So many great utilize fight scenes, but they’re extremely tricky to write. How much detail is too much detail? Do you need to get technical? The most important thing to remember about fight scenes is that they are still scenes.
You Are Not a Boxing Commentator
You don’t need to describe every strike. When you think of your favorite fight scenes from movies, you don’t count parries and thrusts. You think of a flurry of glittering blades and a few distinct moves. Remember every step of choreography from Jack Sparrow and Will Turner’s first fight in Pirates of the Caribbean? Of course not. You probably do remember the quips, moving scenery, and ridiculous rafter stunts, though. Give your readers the same experience. Just as you don’t describe the exact way a character walks through a room, you shouldn’t give a blow-by-blow of each fight. Build a scene with atmosphere, impressions, and dialogue. The fighting is only part of that scene.
You Are a Storyteller
Every fight needs motive, and it must support your characters’ goals in some way. Why are they fighting? What are they thinking as they fight? What led to this confrontation? Focus on these questions rather than the blow-by-blow commentary many new authors slip into by mistake. Readers want action – yes – but they want it in the context of a story rather than a martial arts manual or a spectator sport. Every single fight must advance the story. Just as meandering conversations bore the reader and bog down the plot, pointless fight scenes push your reader away from your characters.
Make each fight as unique as other story events. If every conversation is the same, your readers will get bored. If characters use the same moves in the same situations in similar settings every time, all those scenes will blur together. Use settings, advancing plot issues, and shifting goals to change things up. How will characters use the landscape to their advantage? Do they have different weapons? What makes this fight memorable? Your fight scene may be the defining moment of your story. Just think of Nolan’s Batman trilogy, Star Wars, Wonder Woman, etc.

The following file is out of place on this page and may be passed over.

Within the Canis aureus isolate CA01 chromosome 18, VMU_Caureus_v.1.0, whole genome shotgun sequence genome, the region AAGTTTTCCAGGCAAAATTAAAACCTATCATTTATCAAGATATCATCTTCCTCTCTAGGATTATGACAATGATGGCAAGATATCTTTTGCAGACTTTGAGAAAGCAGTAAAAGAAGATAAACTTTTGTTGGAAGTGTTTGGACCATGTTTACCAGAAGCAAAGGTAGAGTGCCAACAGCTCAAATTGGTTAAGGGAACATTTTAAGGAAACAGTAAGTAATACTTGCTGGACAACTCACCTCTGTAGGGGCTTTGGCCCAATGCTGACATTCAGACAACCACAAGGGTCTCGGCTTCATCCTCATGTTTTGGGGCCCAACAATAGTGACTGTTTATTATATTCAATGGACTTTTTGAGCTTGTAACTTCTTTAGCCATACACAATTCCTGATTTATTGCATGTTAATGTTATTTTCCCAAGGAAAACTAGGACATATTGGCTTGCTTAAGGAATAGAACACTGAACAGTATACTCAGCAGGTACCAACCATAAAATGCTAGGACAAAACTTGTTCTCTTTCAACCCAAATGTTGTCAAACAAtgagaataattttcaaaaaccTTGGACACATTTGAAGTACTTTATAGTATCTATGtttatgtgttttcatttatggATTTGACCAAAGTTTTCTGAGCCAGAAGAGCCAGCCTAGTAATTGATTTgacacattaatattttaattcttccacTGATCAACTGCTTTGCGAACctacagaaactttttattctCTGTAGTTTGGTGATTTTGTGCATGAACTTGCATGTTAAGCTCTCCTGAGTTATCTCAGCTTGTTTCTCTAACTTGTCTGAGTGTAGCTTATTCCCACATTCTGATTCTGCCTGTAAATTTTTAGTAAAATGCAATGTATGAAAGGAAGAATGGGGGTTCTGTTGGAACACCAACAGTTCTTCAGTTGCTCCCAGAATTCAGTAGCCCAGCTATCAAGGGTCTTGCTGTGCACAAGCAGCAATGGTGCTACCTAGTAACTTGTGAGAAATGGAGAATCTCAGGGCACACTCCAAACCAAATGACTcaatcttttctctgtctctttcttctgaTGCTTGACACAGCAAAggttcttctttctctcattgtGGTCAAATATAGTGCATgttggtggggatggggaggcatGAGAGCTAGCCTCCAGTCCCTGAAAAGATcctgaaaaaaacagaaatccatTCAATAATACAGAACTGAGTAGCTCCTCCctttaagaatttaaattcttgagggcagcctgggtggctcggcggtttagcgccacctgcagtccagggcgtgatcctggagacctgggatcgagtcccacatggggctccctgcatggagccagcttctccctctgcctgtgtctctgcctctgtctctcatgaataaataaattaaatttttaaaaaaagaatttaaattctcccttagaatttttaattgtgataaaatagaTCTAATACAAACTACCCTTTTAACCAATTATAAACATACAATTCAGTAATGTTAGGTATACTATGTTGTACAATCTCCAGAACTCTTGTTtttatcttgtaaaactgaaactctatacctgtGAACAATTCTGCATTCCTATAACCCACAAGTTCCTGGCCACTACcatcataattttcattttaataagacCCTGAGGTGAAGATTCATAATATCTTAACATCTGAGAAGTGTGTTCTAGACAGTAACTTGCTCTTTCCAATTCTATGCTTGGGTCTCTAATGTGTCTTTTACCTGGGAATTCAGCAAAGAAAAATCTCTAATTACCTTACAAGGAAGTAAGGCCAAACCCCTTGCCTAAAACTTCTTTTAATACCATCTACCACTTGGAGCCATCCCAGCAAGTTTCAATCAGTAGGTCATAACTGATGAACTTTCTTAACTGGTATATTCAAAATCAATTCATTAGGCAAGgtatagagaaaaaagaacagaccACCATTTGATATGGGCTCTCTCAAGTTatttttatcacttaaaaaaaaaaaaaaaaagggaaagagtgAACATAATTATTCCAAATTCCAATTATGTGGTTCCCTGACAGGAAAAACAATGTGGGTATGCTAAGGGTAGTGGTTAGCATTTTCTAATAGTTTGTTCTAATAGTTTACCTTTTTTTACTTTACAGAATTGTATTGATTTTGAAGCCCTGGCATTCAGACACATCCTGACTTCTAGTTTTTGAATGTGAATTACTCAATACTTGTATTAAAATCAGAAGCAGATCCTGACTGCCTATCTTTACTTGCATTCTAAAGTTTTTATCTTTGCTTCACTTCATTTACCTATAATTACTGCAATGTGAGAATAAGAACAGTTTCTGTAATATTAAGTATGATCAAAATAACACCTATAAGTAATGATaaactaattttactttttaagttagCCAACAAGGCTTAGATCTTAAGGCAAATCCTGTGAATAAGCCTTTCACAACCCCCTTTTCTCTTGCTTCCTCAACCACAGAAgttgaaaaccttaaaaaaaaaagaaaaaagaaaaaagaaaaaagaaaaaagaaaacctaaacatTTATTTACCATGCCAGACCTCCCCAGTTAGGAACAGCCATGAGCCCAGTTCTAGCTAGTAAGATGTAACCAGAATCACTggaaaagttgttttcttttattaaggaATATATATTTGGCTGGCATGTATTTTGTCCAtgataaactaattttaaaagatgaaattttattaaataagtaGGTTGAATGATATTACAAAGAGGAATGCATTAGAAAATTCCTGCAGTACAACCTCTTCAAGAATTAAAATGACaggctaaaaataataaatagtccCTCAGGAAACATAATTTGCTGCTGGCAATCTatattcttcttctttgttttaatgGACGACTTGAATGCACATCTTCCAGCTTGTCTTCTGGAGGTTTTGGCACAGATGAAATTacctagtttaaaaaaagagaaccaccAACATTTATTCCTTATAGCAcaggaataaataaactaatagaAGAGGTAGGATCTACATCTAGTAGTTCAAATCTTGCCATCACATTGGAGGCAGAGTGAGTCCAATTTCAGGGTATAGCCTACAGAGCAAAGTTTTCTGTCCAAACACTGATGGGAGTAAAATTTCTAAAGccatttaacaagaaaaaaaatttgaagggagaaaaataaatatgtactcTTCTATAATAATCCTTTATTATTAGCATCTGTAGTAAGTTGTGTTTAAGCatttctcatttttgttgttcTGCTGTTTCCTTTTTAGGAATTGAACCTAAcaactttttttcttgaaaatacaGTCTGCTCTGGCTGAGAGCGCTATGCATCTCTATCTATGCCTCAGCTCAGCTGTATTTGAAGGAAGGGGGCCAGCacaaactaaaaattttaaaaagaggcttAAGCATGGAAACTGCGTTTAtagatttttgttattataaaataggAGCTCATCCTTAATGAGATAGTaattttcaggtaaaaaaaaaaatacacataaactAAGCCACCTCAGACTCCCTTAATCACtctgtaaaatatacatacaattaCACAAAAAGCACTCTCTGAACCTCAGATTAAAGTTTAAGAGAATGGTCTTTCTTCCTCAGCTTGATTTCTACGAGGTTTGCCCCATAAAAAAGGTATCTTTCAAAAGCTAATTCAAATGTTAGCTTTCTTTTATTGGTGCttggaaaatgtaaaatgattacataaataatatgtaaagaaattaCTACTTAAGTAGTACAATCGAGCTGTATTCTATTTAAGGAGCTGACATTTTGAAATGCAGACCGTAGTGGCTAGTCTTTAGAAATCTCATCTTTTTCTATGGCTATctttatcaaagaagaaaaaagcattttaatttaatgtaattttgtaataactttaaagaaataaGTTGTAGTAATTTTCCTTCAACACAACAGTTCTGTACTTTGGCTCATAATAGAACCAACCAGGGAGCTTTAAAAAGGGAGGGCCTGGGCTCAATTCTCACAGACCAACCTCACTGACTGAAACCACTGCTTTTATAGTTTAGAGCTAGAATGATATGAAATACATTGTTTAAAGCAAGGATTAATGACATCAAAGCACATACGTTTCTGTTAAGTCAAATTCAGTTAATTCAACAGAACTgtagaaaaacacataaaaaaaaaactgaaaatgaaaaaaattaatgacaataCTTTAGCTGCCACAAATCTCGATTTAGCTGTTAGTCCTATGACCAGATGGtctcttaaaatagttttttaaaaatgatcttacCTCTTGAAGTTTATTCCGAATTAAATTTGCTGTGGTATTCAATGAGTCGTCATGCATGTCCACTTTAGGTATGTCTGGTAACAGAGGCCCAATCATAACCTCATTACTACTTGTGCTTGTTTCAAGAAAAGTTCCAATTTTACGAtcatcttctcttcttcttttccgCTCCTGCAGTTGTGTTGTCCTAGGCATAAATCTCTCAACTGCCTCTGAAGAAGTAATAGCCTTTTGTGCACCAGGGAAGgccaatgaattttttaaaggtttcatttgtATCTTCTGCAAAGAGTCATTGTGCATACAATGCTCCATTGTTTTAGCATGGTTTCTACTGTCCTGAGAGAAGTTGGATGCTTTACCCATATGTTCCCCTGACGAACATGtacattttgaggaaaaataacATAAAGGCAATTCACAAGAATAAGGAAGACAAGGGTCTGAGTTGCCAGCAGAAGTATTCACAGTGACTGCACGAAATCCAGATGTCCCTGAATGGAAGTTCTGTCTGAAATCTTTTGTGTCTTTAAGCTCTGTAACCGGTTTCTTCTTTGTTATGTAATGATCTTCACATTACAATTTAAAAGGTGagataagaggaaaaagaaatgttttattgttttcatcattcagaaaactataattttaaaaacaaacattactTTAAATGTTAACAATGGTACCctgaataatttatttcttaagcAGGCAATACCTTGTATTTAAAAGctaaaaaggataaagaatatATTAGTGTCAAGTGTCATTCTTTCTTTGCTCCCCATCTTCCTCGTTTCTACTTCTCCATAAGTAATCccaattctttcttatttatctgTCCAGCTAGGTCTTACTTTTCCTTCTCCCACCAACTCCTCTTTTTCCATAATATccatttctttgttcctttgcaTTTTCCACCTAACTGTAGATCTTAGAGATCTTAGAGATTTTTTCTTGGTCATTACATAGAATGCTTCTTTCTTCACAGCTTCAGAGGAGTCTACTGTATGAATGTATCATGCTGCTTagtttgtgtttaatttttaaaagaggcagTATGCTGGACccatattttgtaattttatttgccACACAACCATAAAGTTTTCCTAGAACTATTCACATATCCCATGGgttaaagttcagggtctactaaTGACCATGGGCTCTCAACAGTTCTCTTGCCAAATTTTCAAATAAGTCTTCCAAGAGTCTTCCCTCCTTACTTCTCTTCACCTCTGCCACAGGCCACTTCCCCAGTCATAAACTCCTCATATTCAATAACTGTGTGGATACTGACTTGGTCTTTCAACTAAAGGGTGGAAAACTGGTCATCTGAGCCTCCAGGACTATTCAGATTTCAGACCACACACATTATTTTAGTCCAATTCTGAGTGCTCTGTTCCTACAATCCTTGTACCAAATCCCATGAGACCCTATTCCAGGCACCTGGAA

Your Fights Should Work with Your Characters
Use characters’ individual quirks and personalities to makes fights more interesting. It isn’t just a fight. It’s a fight between people your readers have grown to love, hate, and laugh with. The Princess Bride does this beautifully. Characters grow, secrets emerge, and we all remember the quotes. The people doing the fighting really do make the scene. Every fight is different, and no one would ever confuse the duel by the Cliffs of Insanity with Inigo’s final showdown with the Six Fingered Man. Each fight adds to what we know about the characters, follows their goals of the moment, and entertains the audience.
Bring your voice to your fight scenes. Although taking ideas from the greats always helps, add your own flavor to the way you write combat. Write as yourself, not the way you assume combat scenes are meant to be written.